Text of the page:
A Brief Overview of the Collaborative Law Practice
Updated: Jul 25, 2019
If you’re in the midst of a divorce or business dispute, you may have heard the term “collaborative law.” While other legal solutions often focus on punishing the other party and resolving issues through litigation, collaborative practice involves working together towards a mutually beneficial solution.
Who Is Involved?
Many people may be involved in the collaborative law process. Both parties and their lawyers communicate frequently to discuss options and find compromises on various issues. However, the legal team may also bring in specialists in other fields to provide additional support. For example, in a collaborative divorce case, the team may include a child psychologist or other mental health professional to help children navigate the many changes facing their family. Also, where appropriate, a financial planner is brought in to help both parties better navigate their new financial realities and better comprehend the long and short term implications of their asset division.
The Purpose of Collaborative Law
Collaborative law strives to find a cooperative approach to difficult legal challenges. It is most often utilized in divorce cases and other family law cases, but can also a useful tool in business law and certain other specialties. Rather than posturing and framing every conflict as a winner take all scenario—a process that can lead clients into litigation for months or even years—collaborative law aims to save time and money while minimizing stress and finding solutions that benefit both parties and preserves or strengthens crucial relationships.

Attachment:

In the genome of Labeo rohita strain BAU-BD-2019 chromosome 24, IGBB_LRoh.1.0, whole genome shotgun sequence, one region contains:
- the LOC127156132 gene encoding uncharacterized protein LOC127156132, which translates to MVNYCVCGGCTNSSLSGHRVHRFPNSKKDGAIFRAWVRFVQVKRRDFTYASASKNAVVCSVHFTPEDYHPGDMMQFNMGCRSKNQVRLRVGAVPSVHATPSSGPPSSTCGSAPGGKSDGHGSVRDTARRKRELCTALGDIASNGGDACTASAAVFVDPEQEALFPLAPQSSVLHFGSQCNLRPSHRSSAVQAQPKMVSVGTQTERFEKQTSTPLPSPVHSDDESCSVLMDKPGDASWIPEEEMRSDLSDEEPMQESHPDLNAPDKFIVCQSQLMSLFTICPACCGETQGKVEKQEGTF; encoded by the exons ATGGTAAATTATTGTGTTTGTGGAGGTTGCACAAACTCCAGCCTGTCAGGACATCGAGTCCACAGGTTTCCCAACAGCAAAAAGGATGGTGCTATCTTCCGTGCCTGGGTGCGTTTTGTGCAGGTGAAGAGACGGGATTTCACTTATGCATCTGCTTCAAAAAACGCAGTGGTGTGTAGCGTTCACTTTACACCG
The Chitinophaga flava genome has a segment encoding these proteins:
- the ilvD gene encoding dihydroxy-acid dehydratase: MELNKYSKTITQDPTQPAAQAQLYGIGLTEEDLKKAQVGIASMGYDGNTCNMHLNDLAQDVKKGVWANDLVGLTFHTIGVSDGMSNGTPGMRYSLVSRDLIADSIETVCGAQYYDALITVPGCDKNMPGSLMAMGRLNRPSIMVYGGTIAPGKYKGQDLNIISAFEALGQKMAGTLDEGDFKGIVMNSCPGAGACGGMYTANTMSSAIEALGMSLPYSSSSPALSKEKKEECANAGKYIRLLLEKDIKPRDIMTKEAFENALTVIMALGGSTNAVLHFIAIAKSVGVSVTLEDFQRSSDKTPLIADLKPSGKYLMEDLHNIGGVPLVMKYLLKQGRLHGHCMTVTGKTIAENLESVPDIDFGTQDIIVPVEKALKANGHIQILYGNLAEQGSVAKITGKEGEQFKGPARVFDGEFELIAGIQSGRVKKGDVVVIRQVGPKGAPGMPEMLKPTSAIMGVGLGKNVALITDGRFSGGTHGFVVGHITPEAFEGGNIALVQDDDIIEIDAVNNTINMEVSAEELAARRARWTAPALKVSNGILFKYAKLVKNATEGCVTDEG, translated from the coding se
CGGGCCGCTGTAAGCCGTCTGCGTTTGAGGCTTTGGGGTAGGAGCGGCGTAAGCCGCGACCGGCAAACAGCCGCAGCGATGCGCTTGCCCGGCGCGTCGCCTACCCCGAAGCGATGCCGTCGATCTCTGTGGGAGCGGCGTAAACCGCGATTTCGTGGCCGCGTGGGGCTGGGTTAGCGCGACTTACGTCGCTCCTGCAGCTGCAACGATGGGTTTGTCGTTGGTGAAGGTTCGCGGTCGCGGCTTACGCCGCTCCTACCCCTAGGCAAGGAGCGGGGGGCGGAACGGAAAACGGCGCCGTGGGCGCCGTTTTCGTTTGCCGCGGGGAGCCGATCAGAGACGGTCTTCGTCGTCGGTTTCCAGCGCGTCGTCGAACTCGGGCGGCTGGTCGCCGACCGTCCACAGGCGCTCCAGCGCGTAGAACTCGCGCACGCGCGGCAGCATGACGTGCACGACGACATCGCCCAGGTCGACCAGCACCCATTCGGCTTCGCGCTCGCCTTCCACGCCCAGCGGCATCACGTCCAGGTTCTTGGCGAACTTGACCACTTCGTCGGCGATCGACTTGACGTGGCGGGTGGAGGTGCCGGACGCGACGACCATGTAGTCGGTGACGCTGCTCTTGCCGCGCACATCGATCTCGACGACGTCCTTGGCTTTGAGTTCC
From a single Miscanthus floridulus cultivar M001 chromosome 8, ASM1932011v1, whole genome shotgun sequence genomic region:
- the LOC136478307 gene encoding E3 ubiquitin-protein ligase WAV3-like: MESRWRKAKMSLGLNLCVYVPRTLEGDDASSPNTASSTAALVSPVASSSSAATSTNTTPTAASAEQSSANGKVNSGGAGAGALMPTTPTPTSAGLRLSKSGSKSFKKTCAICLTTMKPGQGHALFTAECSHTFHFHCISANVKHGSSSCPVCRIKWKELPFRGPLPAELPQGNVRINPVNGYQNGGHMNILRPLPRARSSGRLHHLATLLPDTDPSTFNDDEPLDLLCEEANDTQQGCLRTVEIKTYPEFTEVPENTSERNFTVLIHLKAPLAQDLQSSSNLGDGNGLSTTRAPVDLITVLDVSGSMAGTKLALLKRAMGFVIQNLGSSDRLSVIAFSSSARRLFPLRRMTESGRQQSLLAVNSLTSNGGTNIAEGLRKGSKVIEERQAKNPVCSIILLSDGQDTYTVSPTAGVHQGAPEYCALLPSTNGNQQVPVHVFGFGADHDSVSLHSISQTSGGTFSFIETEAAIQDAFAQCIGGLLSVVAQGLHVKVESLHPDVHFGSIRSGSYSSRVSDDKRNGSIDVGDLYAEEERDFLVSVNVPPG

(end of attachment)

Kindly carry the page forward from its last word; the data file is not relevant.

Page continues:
One of the main benefits of collaborative law is the fact that it puts power squarely in the clients’ hands. Yes, they are expected to compromise and consider reasonable alternatives to their preferred outcomes, but it is ultimately their decision to engage in the collaborative process and compromise with the other party. If either client becomes dissatisfied with the collaborative law process, they can withdraw and choose to litigate—they do not give up any power when agreeing to try collaboration.
Short-Term and Long-Term Benefits
The benefits afforded by collaborative practice are numerous. In the short-term, clients may spend less time in legal proceedings and spend less on legal fees. They may be able to solve their legal issues in a shorter time frame, freeing up money and allowing both parties to move forward. In the long-term, collaborative practice allows parties to maintain and strengthen relationships. This is particularly beneficial in divorce cases, as it allows clients to negotiate complex issues without intentionally hurting or intimidating the other side. This type of negotiation lays a solid foundation for an effective and healthy co-parenting relationship, which benefits the parents and their children.
Are you considering collaborative law for your family law needs? Holt Law is here to discuss your case and help you find practical solutions. Call us at 203-872-7218 to talk to our team and set up a consultation.